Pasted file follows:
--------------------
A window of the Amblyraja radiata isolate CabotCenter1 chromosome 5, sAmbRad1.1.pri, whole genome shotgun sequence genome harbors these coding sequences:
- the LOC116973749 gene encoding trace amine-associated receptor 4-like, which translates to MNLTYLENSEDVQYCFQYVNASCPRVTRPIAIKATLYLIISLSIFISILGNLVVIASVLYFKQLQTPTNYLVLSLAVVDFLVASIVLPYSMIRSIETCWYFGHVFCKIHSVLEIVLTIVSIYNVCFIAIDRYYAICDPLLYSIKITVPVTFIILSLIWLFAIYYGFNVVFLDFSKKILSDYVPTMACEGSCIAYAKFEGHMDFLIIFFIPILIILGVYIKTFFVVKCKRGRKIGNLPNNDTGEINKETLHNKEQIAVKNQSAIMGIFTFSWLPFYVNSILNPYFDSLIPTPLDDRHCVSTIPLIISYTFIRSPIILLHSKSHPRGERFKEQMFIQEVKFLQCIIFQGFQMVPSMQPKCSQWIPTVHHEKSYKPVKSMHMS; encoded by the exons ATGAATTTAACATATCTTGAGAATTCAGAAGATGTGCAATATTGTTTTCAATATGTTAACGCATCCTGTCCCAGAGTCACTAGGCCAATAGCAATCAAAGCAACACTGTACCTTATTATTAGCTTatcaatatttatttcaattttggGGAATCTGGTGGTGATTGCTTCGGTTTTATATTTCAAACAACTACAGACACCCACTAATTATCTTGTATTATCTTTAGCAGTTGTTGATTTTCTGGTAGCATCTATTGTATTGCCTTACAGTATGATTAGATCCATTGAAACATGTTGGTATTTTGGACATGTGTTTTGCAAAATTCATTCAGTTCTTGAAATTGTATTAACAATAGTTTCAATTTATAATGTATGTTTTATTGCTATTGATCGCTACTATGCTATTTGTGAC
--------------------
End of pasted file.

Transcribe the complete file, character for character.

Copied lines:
A window of the Amblyraja radiata isolate CabotCenter1 chromosome 5, sAmbRad1.1.pri, whole genome shotgun sequence genome harbors these coding sequences:
- the LOC116973749 gene encoding trace amine-associated receptor 4-like, which translates to MNLTYLENSEDVQYCFQYVNASCPRVTRPIAIKATLYLIISLSIFISILGNLVVIASVLYFKQLQTPTNYLVLSLAVVDFLVASIVLPYSMIRSIETCWYFGHVFCKIHSVLEIVLTIVSIYNVCFIAIDRYYAICDPLLYSIKITVPVTFIILSLIWLFAIYYGFNVVFLDFSKKILSDYVPTMACEGSCIAYAKFEGHMDFLIIFFIPILIILGVYIKTFFVVKCKRGRKIGNLPNNDTGEINKETLHNKEQIAVKNQSAIMGIFTFSWLPFYVNSILNPYFDSLIPTPLDDRHCVSTIPLIISYTFIRSPIILLHSKSHPRGERFKEQMFIQEVKFLQCIIFQGFQMVPSMQPKCSQWIPTVHHEKSYKPVKSMHMS; encoded by the exons ATGAATTTAACATATCTTGAGAATTCAGAAGATGTGCAATATTGTTTTCAATATGTTAACGCATCCTGTCCCAGAGTCACTAGGCCAATAGCAATCAAAGCAACACTGTACCTTATTATTAGCTTatcaatatttatttcaattttggGGAATCTGGTGGTGATTGCTTCGGTTTTATATTTCAAACAACTACAGACACCCACTAATTATCTTGTATTATCTTTAGCAGTTGTTGATTTTCTGGTAGCATCTATTGTATTGCCTTACAGTATGATTAGATCCATTGAAACATGTTGGTATTTTGGACATGTGTTTTGCAAAATTCATTCAGTTCTTGAAATTGTATTAACAATAGTTTCAATTTATAATGTATGTTTTATTGCTATTGATCGCTACTATGCTATTTGTGAC